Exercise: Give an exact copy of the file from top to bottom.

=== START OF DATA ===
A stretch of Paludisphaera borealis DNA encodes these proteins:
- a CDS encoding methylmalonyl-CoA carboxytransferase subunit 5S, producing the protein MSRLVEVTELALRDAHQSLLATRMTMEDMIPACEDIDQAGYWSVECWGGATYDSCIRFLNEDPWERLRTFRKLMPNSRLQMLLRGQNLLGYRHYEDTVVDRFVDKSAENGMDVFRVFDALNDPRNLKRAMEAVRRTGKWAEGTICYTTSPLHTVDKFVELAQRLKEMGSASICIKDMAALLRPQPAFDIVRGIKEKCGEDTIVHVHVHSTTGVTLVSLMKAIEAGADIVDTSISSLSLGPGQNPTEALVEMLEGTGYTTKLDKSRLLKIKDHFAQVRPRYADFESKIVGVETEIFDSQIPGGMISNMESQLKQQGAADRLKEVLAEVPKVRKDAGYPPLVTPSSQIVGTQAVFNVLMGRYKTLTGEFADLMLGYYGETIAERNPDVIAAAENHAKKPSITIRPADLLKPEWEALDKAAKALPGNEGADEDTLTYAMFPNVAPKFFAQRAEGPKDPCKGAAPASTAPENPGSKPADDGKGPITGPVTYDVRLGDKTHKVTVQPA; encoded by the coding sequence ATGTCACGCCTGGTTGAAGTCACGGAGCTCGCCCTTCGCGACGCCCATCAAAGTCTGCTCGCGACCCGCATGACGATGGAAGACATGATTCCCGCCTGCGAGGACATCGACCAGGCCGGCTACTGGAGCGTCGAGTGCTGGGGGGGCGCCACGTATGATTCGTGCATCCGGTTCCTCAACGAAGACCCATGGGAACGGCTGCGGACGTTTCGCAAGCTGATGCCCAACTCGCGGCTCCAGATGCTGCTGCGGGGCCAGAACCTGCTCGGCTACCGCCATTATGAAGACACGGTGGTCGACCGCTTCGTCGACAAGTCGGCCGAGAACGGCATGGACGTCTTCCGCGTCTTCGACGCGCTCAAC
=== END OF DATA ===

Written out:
A stretch of Paludisphaera borealis DNA encodes these proteins:
- a CDS encoding methylmalonyl-CoA carboxytransferase subunit 5S, producing the protein MSRLVEVTELALRDAHQSLLATRMTMEDMIPACEDIDQAGYWSVECWGGATYDSCIRFLNEDPWERLRTFRKLMPNSRLQMLLRGQNLLGYRHYEDTVVDRFVDKSAENGMDVFRVFDALNDPRNLKRAMEAVRRTGKWAEGTICYTTSPLHTVDKFVELAQRLKEMGSASICIKDMAALLRPQPAFDIVRGIKEKCGEDTIVHVHVHSTTGVTLVSLMKAIEAGADIVDTSISSLSLGPGQNPTEALVEMLEGTGYTTKLDKSRLLKIKDHFAQVRPRYADFESKIVGVETEIFDSQIPGGMISNMESQLKQQGAADRLKEVLAEVPKVRKDAGYPPLVTPSSQIVGTQAVFNVLMGRYKTLTGEFADLMLGYYGETIAERNPDVIAAAENHAKKPSITIRPADLLKPEWEALDKAAKALPGNEGADEDTLTYAMFPNVAPKFFAQRAEGPKDPCKGAAPASTAPENPGSKPADDGKGPITGPVTYDVRLGDKTHKVTVQPA; encoded by the coding sequence ATGTCACGCCTGGTTGAAGTCACGGAGCTCGCCCTTCGCGACGCCCATCAAAGTCTGCTCGCGACCCGCATGACGATGGAAGACATGATTCCCGCCTGCGAGGACATCGACCAGGCCGGCTACTGGAGCGTCGAGTGCTGGGGGGGCGCCACGTATGATTCGTGCATCCGGTTCCTCAACGAAGACCCATGGGAACGGCTGCGGACGTTTCGCAAGCTGATGCCCAACTCGCGGCTCCAGATGCTGCTGCGGGGCCAGAACCTGCTCGGCTACCGCCATTATGAAGACACGGTGGTCGACCGCTTCGTCGACAAGTCGGCCGAGAACGGCATGGACGTCTTCCGCGTCTTCGACGCGCTCAAC